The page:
“At the end of the day, it’s all about money,” said Elida Castillo, the program director for Chispa Texas, a sector of the League of Conservation Voters focused on Latine Texans. She has been in Germany meeting with activists from around the world to share and hear stories about how governments and companies are utilizing the war as an excuse to double down on liquified natural gas infrastructure—and the danger that poses to vulnerable folks everywhere. 


“The war in Ukraine could end right now if these fossil fuel corporations say, Nope, we’re going to start investing in renewables,” she said. “The war would end the next day because Russia wouldn’t have the power.”


Castillo is especially concerned now that the Inflation Reduction Act, the largest climate bill in U.S. history, has passed. That’s because of the tax incentives it offers companies that invest in carbon capture and storage technologies. Liquid natural gas is becoming a huge interest area for the fossil fuel sector: 25 projects under construction or expansion (including four terminals in Louisiana and Texas) could wind up emitting more than 90 million tons of greenhouse gases a year, according to a 2022 report from the Environmental Integrity Project. 


“What we saw directly after Russia invaded Ukraine was really a flurry of contracts signed and a lot of financial investment decisions by U.S. [liquid natural gas] developers,” said Alexandra Shaykevich, the research manager for the oil and gas program at the Environmental Integrity Project, who worked on the report. “Since Feb. 24, at least 19 agreements that supply around 24 million tons of [liquid natural gas] were signed. It was definitely a lot in a short time frame—and a huge turnaround from what we saw in 2020.”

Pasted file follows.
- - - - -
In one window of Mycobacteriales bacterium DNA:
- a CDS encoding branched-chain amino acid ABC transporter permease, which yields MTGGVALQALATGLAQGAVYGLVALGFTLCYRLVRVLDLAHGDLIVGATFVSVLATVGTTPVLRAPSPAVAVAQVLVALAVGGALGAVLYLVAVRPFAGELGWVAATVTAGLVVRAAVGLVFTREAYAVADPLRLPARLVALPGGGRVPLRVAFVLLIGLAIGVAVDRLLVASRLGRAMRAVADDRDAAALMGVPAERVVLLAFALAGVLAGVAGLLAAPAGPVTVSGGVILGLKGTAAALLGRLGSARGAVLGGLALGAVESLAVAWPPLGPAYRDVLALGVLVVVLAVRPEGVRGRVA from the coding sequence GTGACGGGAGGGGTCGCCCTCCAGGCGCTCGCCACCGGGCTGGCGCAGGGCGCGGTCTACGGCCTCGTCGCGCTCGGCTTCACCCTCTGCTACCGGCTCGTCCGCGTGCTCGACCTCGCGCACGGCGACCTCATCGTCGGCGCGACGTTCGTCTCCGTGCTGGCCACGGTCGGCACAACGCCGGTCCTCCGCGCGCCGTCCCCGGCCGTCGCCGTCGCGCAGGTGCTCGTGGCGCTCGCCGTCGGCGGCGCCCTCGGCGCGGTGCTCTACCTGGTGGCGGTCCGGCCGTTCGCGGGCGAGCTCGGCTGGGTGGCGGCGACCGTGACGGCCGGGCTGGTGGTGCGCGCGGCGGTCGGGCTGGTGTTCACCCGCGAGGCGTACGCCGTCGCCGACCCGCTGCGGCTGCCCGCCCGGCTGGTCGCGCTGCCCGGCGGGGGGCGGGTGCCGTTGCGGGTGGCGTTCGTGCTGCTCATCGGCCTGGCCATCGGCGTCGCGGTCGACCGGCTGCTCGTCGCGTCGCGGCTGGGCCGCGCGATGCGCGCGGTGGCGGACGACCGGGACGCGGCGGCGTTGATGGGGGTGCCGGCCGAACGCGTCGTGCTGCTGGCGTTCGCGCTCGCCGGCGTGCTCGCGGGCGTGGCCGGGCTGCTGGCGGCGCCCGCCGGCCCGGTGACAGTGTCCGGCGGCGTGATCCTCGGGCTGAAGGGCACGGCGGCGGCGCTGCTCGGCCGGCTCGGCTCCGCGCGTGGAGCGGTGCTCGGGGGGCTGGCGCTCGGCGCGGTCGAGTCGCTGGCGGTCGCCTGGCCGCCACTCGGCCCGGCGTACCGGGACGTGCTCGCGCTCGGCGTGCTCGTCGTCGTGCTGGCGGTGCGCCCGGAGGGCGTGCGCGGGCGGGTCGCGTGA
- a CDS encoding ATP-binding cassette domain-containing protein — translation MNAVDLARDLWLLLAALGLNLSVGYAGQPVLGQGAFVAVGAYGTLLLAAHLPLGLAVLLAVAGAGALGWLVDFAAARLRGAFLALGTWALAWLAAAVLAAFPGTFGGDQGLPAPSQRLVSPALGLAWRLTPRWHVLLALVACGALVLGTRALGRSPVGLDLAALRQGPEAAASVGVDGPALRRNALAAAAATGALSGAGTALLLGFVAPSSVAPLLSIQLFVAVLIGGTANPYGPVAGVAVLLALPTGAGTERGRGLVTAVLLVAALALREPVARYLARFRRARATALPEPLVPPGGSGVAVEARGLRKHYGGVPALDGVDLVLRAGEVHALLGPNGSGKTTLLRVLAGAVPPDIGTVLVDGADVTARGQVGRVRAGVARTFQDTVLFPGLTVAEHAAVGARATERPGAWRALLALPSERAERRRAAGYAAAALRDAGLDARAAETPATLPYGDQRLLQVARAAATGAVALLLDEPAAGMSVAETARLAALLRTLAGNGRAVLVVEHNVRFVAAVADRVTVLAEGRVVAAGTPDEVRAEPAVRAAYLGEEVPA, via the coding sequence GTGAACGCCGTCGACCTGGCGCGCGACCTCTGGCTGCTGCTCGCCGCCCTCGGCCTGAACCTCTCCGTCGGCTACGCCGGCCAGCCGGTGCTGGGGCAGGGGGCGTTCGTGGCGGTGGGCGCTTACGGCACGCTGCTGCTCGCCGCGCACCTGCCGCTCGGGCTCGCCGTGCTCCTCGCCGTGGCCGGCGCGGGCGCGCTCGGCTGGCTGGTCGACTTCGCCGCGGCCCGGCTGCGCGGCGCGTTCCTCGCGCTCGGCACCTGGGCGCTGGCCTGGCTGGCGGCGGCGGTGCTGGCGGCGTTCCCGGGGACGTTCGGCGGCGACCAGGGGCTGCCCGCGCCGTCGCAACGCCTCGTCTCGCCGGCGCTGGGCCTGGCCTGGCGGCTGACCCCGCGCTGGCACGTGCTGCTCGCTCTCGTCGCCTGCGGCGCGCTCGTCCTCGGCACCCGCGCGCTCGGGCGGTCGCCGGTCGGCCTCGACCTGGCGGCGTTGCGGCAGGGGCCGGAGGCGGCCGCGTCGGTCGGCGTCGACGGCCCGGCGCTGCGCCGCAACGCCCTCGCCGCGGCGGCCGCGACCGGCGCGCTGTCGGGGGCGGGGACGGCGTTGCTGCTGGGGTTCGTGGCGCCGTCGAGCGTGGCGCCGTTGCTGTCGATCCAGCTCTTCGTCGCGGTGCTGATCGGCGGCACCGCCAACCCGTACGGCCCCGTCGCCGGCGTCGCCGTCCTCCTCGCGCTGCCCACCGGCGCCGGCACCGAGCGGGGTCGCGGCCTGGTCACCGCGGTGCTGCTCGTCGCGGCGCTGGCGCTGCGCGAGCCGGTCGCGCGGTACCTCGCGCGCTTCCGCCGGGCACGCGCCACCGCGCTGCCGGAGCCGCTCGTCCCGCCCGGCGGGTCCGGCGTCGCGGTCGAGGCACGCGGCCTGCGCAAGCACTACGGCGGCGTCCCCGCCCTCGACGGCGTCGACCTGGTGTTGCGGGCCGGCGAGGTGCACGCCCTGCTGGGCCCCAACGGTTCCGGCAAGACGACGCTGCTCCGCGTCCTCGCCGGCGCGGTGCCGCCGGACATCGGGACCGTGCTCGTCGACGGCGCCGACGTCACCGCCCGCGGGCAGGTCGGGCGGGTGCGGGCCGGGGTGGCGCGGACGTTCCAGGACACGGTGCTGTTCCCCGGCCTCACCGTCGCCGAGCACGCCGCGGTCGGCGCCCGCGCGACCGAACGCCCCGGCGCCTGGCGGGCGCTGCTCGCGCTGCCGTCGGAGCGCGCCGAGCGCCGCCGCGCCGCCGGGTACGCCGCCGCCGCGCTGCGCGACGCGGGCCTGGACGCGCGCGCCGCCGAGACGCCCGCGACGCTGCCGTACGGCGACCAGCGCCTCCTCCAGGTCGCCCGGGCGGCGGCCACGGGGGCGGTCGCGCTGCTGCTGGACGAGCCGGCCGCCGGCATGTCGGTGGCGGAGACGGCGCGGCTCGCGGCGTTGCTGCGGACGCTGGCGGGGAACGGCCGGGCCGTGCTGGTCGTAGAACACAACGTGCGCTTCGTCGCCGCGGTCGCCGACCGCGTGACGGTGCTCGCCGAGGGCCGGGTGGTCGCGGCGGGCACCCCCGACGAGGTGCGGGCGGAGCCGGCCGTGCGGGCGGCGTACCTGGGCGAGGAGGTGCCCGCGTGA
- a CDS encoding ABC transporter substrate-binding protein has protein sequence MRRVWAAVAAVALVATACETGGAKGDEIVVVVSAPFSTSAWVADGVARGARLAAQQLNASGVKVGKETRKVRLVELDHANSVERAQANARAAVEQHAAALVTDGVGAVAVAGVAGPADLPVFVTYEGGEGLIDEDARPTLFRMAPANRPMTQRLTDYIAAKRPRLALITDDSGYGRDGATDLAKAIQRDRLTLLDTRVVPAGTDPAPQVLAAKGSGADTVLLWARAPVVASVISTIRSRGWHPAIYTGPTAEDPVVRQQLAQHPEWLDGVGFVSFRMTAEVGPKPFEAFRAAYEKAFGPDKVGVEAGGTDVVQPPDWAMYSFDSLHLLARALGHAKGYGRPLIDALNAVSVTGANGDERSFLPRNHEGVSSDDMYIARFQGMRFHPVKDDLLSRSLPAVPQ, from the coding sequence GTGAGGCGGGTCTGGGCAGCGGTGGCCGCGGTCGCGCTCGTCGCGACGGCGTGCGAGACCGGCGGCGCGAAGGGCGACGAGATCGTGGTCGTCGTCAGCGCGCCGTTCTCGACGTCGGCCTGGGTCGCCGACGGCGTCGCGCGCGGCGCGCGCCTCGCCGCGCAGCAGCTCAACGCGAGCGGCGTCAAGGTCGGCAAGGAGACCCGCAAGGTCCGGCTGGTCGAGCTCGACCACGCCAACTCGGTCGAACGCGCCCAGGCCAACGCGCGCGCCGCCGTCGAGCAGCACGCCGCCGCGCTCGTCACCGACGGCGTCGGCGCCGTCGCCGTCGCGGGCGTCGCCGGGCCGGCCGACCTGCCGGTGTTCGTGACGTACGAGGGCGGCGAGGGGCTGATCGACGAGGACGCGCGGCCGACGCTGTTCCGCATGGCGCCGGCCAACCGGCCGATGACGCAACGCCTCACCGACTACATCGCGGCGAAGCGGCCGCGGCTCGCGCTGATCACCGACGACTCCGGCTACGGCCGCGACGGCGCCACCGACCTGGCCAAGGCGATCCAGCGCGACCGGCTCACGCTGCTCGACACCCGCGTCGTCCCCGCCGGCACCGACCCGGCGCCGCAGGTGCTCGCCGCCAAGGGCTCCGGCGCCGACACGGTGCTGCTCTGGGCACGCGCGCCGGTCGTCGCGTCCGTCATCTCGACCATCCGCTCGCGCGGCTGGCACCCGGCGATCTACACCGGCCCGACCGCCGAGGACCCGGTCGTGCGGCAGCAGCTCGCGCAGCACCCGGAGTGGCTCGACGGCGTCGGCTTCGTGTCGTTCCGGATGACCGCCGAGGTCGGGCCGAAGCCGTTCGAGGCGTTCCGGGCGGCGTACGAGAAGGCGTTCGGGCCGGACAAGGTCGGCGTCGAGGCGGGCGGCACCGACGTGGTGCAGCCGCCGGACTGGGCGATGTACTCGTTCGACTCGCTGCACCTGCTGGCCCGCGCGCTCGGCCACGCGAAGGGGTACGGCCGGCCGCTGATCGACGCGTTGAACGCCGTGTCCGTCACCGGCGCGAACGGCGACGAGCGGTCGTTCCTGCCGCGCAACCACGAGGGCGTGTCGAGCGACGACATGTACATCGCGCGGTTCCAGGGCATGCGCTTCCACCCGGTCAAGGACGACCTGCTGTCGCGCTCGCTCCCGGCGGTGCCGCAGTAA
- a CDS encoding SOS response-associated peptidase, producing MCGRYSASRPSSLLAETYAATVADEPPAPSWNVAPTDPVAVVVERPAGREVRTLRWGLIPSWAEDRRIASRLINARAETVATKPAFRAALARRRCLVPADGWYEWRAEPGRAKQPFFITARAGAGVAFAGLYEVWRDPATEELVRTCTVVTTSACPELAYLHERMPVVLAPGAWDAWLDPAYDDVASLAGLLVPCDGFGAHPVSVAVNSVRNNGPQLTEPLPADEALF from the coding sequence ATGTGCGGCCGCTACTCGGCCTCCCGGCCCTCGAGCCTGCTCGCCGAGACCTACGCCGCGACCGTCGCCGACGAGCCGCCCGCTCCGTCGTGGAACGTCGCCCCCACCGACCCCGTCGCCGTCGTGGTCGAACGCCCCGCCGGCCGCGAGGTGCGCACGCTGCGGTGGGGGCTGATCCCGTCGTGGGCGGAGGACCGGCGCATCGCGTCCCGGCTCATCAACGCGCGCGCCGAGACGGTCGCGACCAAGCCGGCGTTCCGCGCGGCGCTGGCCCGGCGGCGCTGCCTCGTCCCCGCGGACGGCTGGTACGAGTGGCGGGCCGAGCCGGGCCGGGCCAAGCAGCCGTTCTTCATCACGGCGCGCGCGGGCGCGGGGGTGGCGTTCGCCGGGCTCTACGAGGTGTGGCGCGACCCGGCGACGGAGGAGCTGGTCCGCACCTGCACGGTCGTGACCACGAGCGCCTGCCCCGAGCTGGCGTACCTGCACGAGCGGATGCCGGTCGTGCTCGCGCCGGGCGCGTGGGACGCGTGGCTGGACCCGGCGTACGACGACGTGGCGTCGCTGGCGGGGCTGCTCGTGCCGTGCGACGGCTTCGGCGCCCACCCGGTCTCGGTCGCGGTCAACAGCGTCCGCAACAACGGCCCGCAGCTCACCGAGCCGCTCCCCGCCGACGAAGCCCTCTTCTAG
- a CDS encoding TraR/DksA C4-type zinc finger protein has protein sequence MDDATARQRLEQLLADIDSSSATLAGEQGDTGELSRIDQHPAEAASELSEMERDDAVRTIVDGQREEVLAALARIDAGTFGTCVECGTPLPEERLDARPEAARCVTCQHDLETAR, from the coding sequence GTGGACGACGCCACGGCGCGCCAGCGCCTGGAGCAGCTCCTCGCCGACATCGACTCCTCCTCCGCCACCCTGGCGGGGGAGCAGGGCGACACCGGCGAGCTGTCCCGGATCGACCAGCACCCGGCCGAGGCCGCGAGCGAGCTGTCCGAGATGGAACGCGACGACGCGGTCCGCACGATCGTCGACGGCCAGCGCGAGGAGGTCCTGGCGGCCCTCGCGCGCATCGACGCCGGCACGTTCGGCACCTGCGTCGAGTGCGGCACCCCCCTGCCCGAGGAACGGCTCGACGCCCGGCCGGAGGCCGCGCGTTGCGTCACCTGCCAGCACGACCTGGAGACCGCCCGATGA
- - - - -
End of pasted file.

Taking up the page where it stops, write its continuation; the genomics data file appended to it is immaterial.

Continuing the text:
If these companies decide to attach carbon capturing tech—which doesn’t capture all the carbon companies say it will, especially when considering the energy such plants require—their fossil fuel projects can essentially be subsidized due to the benefits created through the Inflation Reduction Act. This is why many climate advocates call carbon capture and storage a “false solution”—and why Castillo fears for her Gulf South neighbors. Russia’s war in Ukraine only gives fossil fuel companies another selling point despite the health and climate risks their developments pose to nearby communities (most of which are often Black, Brown, and poor).


“[The U.S. government] is once again investing in the same corporations that put us into this mess,” Castillo said. “[Fossil fuel companies] have been making multi-billion dollar profits quarter after quarter after quarter. Our communities, many can’t even put food on the table, but now you’re seeking government funding in billions of dollars so you can implement this unproven technology that kind of makes you feel good?”

Youth climate activists strike before the Austrian World Summit in Vienna, Austria, in June. From left to right: Evelyn Acham (Rise Up Movement), Dominika Lasota (Fridays for Future Eastern Europe), Vanessa Nakate (Rise Up Climate Movement), and Ilyess El Kortbi (Fridays for Future from Ukraine). The sign El Kortbi’s is holding is the first sign they made during their 2019 strikes. It reads, “Youth choose climate,” in Ukrainian. (Photograph courtesy of Ilyess El Kortbi)